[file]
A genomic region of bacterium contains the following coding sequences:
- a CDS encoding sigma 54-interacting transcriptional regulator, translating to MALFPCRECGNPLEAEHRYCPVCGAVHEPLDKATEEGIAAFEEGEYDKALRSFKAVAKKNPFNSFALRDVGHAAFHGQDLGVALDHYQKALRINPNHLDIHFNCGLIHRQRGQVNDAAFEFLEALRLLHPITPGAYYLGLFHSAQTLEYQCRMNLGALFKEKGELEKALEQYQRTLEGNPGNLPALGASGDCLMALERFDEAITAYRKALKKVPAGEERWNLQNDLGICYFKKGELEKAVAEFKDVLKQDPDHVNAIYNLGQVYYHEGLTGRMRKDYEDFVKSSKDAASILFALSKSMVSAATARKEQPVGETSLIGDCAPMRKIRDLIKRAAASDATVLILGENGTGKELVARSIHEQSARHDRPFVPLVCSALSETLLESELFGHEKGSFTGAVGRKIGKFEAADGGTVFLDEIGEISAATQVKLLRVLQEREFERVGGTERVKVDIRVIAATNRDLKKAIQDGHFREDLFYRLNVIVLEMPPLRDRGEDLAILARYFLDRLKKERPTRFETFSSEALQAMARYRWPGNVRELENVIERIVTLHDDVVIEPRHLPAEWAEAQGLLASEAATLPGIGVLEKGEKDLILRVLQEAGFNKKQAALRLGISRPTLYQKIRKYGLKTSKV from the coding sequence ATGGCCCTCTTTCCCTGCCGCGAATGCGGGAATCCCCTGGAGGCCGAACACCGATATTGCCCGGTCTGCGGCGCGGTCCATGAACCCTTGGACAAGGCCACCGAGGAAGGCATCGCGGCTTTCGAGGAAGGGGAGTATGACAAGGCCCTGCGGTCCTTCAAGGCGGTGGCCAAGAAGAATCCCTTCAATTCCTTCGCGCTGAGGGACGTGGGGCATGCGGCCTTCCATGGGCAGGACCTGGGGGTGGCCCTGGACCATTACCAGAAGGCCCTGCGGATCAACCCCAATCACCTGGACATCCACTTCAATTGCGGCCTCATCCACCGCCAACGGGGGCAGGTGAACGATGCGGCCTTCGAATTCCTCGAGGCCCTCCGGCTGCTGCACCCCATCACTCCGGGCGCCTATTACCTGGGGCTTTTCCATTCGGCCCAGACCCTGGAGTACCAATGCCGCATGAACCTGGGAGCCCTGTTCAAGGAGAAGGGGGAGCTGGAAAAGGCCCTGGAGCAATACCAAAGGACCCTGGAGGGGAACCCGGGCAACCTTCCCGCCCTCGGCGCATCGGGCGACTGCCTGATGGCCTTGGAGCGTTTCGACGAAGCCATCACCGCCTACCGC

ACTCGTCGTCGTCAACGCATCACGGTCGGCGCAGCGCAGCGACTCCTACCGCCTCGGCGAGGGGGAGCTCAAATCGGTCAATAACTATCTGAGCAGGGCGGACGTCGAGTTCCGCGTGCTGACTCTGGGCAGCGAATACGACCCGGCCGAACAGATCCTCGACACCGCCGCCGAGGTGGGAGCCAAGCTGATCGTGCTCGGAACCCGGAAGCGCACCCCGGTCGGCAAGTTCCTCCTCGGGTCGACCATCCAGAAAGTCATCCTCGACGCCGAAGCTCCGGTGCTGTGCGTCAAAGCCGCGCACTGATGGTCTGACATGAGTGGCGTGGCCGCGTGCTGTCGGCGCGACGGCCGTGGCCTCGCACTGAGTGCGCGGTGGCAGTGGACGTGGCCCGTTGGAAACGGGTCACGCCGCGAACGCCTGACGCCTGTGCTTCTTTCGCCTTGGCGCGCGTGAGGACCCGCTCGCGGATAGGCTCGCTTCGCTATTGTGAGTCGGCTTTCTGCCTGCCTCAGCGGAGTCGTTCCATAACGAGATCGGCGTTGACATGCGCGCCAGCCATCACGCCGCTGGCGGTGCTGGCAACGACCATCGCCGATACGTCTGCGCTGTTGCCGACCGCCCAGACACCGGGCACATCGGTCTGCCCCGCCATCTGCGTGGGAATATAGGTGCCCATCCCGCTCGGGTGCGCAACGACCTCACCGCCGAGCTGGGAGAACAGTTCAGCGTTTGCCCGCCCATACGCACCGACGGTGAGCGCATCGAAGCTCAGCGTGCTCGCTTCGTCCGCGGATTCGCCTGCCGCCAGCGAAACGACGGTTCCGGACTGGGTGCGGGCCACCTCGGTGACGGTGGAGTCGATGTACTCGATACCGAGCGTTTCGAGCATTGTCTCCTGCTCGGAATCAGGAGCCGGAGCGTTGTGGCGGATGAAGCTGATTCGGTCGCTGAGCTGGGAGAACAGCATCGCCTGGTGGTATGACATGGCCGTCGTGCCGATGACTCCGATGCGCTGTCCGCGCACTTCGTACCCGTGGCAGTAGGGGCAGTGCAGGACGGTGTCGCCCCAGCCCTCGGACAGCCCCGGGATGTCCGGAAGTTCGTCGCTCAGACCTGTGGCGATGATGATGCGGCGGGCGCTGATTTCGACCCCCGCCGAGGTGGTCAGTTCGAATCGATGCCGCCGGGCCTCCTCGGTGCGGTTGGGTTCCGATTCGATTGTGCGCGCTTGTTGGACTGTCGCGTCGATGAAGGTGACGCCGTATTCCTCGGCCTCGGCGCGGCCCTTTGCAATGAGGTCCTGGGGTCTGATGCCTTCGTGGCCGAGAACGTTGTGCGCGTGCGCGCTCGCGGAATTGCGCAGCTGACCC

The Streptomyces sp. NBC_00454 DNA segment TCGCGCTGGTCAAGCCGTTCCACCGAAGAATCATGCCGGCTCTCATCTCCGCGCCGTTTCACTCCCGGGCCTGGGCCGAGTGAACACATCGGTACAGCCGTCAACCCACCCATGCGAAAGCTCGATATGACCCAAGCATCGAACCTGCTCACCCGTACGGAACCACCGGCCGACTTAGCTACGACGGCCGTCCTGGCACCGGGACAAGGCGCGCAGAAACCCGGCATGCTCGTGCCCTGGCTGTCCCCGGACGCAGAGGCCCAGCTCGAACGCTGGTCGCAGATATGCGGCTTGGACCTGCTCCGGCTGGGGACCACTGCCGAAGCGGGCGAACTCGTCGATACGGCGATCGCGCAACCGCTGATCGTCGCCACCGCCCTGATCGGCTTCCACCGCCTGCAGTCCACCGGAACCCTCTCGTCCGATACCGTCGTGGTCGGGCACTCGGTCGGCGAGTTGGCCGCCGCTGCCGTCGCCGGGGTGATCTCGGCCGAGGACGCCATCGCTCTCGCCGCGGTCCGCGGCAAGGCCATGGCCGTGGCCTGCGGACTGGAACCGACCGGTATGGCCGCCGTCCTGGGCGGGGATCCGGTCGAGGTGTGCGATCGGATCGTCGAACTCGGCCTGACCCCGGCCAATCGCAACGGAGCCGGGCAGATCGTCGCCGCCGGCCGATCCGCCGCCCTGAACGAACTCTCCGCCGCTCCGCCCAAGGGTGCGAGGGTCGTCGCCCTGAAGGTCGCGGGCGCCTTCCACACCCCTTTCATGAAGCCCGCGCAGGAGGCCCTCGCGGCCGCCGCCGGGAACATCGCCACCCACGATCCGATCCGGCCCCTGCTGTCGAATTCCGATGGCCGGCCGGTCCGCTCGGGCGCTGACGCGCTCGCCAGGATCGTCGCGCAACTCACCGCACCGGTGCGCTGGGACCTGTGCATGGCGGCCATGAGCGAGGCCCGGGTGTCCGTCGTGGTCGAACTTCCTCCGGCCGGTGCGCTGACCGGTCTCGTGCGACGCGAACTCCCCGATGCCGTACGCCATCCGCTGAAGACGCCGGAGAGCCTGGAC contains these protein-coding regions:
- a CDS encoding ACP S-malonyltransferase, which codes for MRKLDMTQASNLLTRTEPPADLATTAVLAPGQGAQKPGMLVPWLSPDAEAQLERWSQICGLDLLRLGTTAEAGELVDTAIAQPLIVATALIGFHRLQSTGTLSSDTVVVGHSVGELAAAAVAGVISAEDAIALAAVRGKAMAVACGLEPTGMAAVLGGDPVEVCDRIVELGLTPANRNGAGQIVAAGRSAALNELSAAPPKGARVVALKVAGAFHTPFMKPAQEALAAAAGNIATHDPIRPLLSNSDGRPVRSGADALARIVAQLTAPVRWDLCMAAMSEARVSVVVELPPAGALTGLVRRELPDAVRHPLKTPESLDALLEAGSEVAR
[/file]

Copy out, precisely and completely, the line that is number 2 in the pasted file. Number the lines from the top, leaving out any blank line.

- a CDS encoding sigma 54-interacting transcriptional regulator, translating to MALFPCRECGNPLEAEHRYCPVCGAVHEPLDKATEEGIAAFEEGEYDKALRSFKAVAKKNPFNSFALRDVGHAAFHGQDLGVALDHYQKALRINPNHLDIHFNCGLIHRQRGQVNDAAFEFLEALRLLHPITPGAYYLGLFHSAQTLEYQCRMNLGALFKEKGELEKALEQYQRTLEGNPGNLPALGASGDCLMALERFDEAITAYRKALKKVPAGEERWNLQNDLGICYFKKGELEKAVAEFKDVLKQDPDHVNAIYNLGQVYYHEGLTGRMRKDYEDFVKSSKDAASILFALSKSMVSAATARKEQPVGETSLIGDCAPMRKIRDLIKRAAASDATVLILGENGTGKELVARSIHEQSARHDRPFVPLVCSALSETLLESELFGHEKGSFTGAVGRKIGKFEAADGGTVFLDEIGEISAATQVKLLRVLQEREFERVGGTERVKVDIRVIAATNRDLKKAIQDGHFREDLFYRLNVIVLEMPPLRDRGEDLAILARYFLDRLKKERPTRFETFSSEALQAMARYRWPGNVRELENVIERIVTLHDDVVIEPRHLPAEWAEAQGLLASEAATLPGIGVLEKGEKDLILRVLQEAGFNKKQAALRLGISRPTLYQKIRKYGLKTSKV from the coding sequence ATGGCCCTCTTTCCCTGCCGCGAATGCGGGAATCCCCTGGAGGCCGAACACCGATATTGCCCGGTCTGCGGCGCGGTCCATGAACCCTTGGACAAGGCCACCGAGGAAGGCATCGCGGCTTTCGAGGAAGGGGAGTATGACAAGGCCCTGCGGTCCTTCAAGGCGGTGGCCAAGAAGAATCCCTTCAATTCCTTCGCGCTGAGGGACGTGGGGCATGCGGCCTTCCATGGGCAGGACCTGGGGGTGGCCCTGGACCATTACCAGAAGGCCCTGCGGATCAACCCCAATCACCTGGACATCCACTTCAATTGCGGCCTCATCCACCGCCAACGGGGGCAGGTGAACGATGCGGCCTTCGAATTCCTCGAGGCCCTCCGGCTGCTGCACCCCATCACTCCGGGCGCCTATTACCTGGGGCTTTTCCATTCGGCCCAGACCCTGGAGTACCAATGCCGCATGAACCTGGGAGCCCTGTTCAAGGAGAAGGGGGAGCTGGAAAAGGCCCTGGAGCAATACCAAAGGACCCTGGAGGGGAACCCGGGCAACCTTCCCGCCCTCGGCGCATCGGGCGACTGCCTGATGGCCTTGGAGCGTTTCGACGAAGCCATCACCGCCTACCGC